During a hostile bid by British giant Allied Domecq in 2003, Lehmann refused to sell his block of shares, instead engineering the friendly buyout by Hess Group. Lehmann believed this option offered greater security for the Barossa grape growers behind the Lehmann brand.
When Peter left Saltram, winemaker Andrew Wigan stayed with him, aiding and abetting the development of Stonewell shiraz.
The first two vintages, 1987 and 1988, says Andrew, were simply the best vat of shiraz of the vintage put into new American oak puncheons for maturation.
From 1989, selection of Stonewell began in the vineyard. Selected fruit parcels are now fermented separately, finish fermentation in barrel, and the final blend is made from only the best barrels.
Andrew says that about fourteen vineyards ranging from 35 years to 110 years of age might make it to the Stonewell blend. The ‘Stonewell’ vineyard at Marananga in the Western Barossa makes the grade every year. The 2005 vintage contains material from the Kabiminye, Koonunga and Stonewell subregions.
The wines have tended to become riper, but more finely structured over the years. In 1996 fine-grained French oak was introduced, making up about 10 per cent of oak used during maturation. By 1998 French oak was up to 70 per cent and in the 2005 vintage is at 90 per cent. But, as finer oak was introduced, Andrew opted for slightly riper shiraz, to make Stonewell more opulent with ripe, soft tannins.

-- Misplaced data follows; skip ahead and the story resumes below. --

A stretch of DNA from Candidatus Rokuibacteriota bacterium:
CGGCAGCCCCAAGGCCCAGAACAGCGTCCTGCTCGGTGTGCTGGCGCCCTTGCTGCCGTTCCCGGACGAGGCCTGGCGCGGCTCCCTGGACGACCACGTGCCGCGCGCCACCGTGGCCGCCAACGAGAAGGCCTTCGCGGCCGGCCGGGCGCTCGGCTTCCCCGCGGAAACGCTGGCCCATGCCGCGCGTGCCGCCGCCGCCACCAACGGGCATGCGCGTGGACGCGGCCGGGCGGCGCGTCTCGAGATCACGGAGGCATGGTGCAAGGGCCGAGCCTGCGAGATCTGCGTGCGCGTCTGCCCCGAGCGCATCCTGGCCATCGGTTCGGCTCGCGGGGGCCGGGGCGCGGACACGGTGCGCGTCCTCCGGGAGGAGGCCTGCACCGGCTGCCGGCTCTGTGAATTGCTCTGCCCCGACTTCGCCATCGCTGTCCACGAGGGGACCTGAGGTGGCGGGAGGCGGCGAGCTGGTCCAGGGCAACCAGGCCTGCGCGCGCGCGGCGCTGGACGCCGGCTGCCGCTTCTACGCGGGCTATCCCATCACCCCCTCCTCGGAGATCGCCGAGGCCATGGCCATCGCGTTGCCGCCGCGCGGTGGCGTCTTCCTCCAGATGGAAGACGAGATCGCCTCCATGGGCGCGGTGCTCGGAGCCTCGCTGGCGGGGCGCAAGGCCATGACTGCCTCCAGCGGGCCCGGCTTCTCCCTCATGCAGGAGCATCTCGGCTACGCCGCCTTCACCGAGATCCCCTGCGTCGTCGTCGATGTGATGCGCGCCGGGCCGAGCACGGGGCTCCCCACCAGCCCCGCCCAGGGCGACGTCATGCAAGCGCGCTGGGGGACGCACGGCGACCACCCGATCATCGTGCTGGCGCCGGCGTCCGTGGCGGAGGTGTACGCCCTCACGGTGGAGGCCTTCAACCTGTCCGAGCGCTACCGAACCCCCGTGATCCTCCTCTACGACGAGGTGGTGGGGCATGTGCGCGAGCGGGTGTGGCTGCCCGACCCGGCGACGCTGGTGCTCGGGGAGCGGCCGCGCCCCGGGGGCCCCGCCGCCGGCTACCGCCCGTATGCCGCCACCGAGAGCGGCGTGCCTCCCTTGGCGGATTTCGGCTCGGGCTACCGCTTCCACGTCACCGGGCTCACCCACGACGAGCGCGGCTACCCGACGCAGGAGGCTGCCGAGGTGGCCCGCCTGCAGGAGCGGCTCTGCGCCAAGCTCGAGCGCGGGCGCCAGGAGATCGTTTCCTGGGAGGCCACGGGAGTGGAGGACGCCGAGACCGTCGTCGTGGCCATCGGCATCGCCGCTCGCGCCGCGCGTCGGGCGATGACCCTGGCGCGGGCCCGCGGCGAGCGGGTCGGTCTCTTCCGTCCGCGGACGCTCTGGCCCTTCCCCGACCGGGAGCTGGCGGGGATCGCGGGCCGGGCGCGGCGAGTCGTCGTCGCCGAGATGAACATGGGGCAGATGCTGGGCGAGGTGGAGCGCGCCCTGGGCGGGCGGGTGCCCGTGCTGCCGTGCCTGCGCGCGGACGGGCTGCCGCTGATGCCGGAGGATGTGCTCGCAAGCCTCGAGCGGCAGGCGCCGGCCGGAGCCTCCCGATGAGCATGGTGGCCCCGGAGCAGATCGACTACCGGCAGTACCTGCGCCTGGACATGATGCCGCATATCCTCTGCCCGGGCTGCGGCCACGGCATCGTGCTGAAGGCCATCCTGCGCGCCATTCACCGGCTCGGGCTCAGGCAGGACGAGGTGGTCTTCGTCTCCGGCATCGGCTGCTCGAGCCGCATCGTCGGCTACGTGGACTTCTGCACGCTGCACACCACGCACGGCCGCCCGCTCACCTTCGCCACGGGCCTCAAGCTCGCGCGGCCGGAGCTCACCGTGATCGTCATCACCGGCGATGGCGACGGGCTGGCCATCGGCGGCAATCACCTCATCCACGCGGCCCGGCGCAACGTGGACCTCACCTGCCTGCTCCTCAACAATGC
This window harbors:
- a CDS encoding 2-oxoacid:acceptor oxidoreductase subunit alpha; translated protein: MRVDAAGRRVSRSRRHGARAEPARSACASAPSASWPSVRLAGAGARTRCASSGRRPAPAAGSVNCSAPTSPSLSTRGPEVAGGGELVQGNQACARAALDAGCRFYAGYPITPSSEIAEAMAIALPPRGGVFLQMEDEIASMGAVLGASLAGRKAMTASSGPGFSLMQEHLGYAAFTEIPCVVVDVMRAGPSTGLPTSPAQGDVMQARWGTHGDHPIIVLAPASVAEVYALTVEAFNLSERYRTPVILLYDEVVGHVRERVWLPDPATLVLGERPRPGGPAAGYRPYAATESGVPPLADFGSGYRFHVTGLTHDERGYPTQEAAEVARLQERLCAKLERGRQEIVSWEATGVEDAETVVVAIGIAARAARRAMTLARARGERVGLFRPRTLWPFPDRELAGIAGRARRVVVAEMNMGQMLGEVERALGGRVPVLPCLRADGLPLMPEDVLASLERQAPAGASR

Looking back over all the Stonewells from 1987 to the just-released 2005, we see a wonderfully generous, satisfying Barossa red that ages beautifully while revealing marked individual vintage characters.
This year the wonderful, complex Stonewell Shiraz 2005 ($90) comes to market with four other Lehmann Barossa wines from the outstanding 2005 vintage.
Eight Songs Shiraz 2005 ($40) presents a brighter, fragrant, less burly face of Barossa shiraz. It’s all French oak matured and just lovely to sip on now (but it’ll age well, too).
Peter Lehmann Mentor Barossa Cabernet Sauvignon 2005 ($40), reveals just how well this variety fares in good Barossa vintages. It’s a big wine, but there’s an appealing purity to its slightly minty varietal flavour and an elegance to its structure.
Lehmann’s Wigan Eden Valley Riesling 2005 (reviewed here last week) is a near perfect example of maturing Australian riesling, glorious to drink and highly distinctie.